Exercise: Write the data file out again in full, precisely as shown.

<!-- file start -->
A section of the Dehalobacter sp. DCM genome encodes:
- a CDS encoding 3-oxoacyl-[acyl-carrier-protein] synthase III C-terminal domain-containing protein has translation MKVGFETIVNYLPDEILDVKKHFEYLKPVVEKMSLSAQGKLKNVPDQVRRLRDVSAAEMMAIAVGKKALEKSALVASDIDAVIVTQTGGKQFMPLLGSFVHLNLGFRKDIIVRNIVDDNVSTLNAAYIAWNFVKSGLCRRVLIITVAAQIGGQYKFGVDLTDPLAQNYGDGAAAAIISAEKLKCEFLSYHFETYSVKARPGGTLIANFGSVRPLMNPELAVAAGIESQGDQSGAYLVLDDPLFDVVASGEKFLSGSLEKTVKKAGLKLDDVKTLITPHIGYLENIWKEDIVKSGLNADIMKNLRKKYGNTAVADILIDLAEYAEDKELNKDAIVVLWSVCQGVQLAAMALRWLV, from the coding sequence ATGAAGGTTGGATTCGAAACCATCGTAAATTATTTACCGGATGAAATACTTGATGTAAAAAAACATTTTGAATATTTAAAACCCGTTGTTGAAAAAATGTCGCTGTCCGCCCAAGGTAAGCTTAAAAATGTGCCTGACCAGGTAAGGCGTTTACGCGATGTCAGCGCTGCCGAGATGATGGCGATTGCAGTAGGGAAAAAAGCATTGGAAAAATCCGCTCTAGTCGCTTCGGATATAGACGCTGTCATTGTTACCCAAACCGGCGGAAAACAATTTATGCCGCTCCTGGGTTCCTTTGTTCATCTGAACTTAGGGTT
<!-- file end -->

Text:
A section of the Dehalobacter sp. DCM genome encodes:
- a CDS encoding 3-oxoacyl-[acyl-carrier-protein] synthase III C-terminal domain-containing protein has translation MKVGFETIVNYLPDEILDVKKHFEYLKPVVEKMSLSAQGKLKNVPDQVRRLRDVSAAEMMAIAVGKKALEKSALVASDIDAVIVTQTGGKQFMPLLGSFVHLNLGFRKDIIVRNIVDDNVSTLNAAYIAWNFVKSGLCRRVLIITVAAQIGGQYKFGVDLTDPLAQNYGDGAAAAIISAEKLKCEFLSYHFETYSVKARPGGTLIANFGSVRPLMNPELAVAAGIESQGDQSGAYLVLDDPLFDVVASGEKFLSGSLEKTVKKAGLKLDDVKTLITPHIGYLENIWKEDIVKSGLNADIMKNLRKKYGNTAVADILIDLAEYAEDKELNKDAIVVLWSVCQGVQLAAMALRWLV, from the coding sequence ATGAAGGTTGGATTCGAAACCATCGTAAATTATTTACCGGATGAAATACTTGATGTAAAAAAACATTTTGAATATTTAAAACCCGTTGTTGAAAAAATGTCGCTGTCCGCCCAAGGTAAGCTTAAAAATGTGCCTGACCAGGTAAGGCGTTTACGCGATGTCAGCGCTGCCGAGATGATGGCGATTGCAGTAGGGAAAAAAGCATTGGAAAAATCCGCTCTAGTCGCTTCGGATATAGACGCTGTCATTGTTACCCAAACCGGCGGAAAACAATTTATGCCGCTCCTGGGTTCCTTTGTTCATCTGAACTTAGGGTT